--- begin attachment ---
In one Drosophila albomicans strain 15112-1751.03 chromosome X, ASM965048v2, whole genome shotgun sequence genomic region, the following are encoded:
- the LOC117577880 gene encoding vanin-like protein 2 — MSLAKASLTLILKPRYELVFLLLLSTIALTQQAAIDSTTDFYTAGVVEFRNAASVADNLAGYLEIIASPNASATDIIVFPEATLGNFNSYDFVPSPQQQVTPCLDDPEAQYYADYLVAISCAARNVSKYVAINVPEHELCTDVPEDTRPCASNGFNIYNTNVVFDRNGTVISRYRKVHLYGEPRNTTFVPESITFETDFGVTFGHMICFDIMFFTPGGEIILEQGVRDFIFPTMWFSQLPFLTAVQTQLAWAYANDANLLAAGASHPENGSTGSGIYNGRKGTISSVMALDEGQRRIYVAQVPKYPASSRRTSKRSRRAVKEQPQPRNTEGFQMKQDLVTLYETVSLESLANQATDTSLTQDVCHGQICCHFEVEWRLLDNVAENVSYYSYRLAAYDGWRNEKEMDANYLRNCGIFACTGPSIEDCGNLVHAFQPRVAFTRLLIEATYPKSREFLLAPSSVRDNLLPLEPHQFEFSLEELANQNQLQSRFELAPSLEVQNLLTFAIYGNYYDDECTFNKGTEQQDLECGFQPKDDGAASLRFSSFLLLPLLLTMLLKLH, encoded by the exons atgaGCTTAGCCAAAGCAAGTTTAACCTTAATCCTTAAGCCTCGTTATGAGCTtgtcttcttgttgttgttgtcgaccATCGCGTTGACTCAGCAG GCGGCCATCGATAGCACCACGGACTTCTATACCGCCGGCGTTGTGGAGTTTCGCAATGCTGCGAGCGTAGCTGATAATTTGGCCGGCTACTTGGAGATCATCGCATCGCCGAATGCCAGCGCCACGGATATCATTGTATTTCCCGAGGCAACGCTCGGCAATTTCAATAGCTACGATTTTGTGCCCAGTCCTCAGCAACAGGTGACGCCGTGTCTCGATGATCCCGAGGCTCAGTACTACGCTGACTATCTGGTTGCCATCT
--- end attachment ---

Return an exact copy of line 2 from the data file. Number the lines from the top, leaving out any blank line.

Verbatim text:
- the LOC117577880 gene encoding vanin-like protein 2 — MSLAKASLTLILKPRYELVFLLLLSTIALTQQAAIDSTTDFYTAGVVEFRNAASVADNLAGYLEIIASPNASATDIIVFPEATLGNFNSYDFVPSPQQQVTPCLDDPEAQYYADYLVAISCAARNVSKYVAINVPEHELCTDVPEDTRPCASNGFNIYNTNVVFDRNGTVISRYRKVHLYGEPRNTTFVPESITFETDFGVTFGHMICFDIMFFTPGGEIILEQGVRDFIFPTMWFSQLPFLTAVQTQLAWAYANDANLLAAGASHPENGSTGSGIYNGRKGTISSVMALDEGQRRIYVAQVPKYPASSRRTSKRSRRAVKEQPQPRNTEGFQMKQDLVTLYETVSLESLANQATDTSLTQDVCHGQICCHFEVEWRLLDNVAENVSYYSYRLAAYDGWRNEKEMDANYLRNCGIFACTGPSIEDCGNLVHAFQPRVAFTRLLIEATYPKSREFLLAPSSVRDNLLPLEPHQFEFSLEELANQNQLQSRFELAPSLEVQNLLTFAIYGNYYDDECTFNKGTEQQDLECGFQPKDDGAASLRFSSFLLLPLLLTMLLKLH, encoded by the exons atgaGCTTAGCCAAAGCAAGTTTAACCTTAATCCTTAAGCCTCGTTATGAGCTtgtcttcttgttgttgttgtcgaccATCGCGTTGACTCAGCAG GCGGCCATCGATAGCACCACGGACTTCTATACCGCCGGCGTTGTGGAGTTTCGCAATGCTGCGAGCGTAGCTGATAATTTGGCCGGCTACTTGGAGATCATCGCATCGCCGAATGCCAGCGCCACGGATATCATTGTATTTCCCGAGGCAACGCTCGGCAATTTCAATAGCTACGATTTTGTGCCCAGTCCTCAGCAACAGGTGACGCCGTGTCTCGATGATCCCGAGGCTCAGTACTACGCTGACTATCTGGTTGCCATCT